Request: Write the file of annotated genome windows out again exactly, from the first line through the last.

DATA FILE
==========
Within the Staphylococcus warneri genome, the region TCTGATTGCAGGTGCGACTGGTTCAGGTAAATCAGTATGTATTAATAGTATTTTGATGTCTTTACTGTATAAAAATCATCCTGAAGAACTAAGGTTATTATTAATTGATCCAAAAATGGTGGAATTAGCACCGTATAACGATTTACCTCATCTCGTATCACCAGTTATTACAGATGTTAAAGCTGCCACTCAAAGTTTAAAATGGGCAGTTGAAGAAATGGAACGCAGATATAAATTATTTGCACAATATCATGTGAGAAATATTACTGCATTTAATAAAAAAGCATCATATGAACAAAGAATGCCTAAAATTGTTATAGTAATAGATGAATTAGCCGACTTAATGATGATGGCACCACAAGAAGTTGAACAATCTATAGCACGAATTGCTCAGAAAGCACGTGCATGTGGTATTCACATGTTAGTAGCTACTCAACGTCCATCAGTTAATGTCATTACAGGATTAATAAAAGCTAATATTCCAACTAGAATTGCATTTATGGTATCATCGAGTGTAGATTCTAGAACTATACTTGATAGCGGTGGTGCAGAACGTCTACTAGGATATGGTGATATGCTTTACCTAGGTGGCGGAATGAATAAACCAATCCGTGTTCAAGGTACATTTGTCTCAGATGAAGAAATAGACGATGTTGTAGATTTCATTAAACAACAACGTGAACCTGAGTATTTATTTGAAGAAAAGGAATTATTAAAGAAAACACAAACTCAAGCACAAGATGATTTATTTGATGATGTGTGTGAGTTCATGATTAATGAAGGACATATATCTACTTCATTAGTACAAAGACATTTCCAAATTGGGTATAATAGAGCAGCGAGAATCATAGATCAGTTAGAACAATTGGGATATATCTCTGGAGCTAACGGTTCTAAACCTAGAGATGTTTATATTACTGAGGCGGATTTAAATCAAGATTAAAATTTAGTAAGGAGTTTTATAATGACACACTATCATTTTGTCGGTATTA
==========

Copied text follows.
Within the Staphylococcus warneri genome, the region TCTGATTGCAGGTGCGACTGGTTCAGGTAAATCAGTATGTATTAATAGTATTTTGATGTCTTTACTGTATAAAAATCATCCTGAAGAACTAAGGTTATTATTAATTGATCCAAAAATGGTGGAATTAGCACCGTATAACGATTTACCTCATCTCGTATCACCAGTTATTACAGATGTTAAAGCTGCCACTCAAAGTTTAAAATGGGCAGTTGAAGAAATGGAACGCAGATATAAATTATTTGCACAATATCATGTGAGAAATATTACTGCATTTAATAAAAAAGCATCATATGAACAAAGAATGCCTAAAATTGTTATAGTAATAGATGAATTAGCCGACTTAATGATGATGGCACCACAAGAAGTTGAACAATCTATAGCACGAATTGCTCAGAAAGCACGTGCATGTGGTATTCACATGTTAGTAGCTACTCAACGTCCATCAGTTAATGTCATTACAGGATTAATAAAAGCTAATATTCCAACTAGAATTGCATTTATGGTATCATCGAGTGTAGATTCTAGAACTATACTTGATAGCGGTGGTGCAGAACGTCTACTAGGATATGGTGATATGCTTTACCTAGGTGGCGGAATGAATAAACCAATCCGTGTTCAAGGTACATTTGTCTCAGATGAAGAAATAGACGATGTTGTAGATTTCATTAAACAACAACGTGAACCTGAGTATTTATTTGAAGAAAAGGAATTATTAAAGAAAACACAAACTCAAGCACAAGATGATTTATTTGATGATGTGTGTGAGTTCATGATTAATGAAGGACATATATCTACTTCATTAGTACAAAGACATTTCCAAATTGGGTATAATAGAGCAGCGAGAATCATAGATCAGTTAGAACAATTGGGATATATCTCTGGAGCTAACGGTTCTAAACCTAGAGATGTTTATATTACTGAGGCGGATTTAAATCAAGATTAAAATTTAGTAAGGAGTTTTATAATGACACACTATCATTTTGTCGGTATTA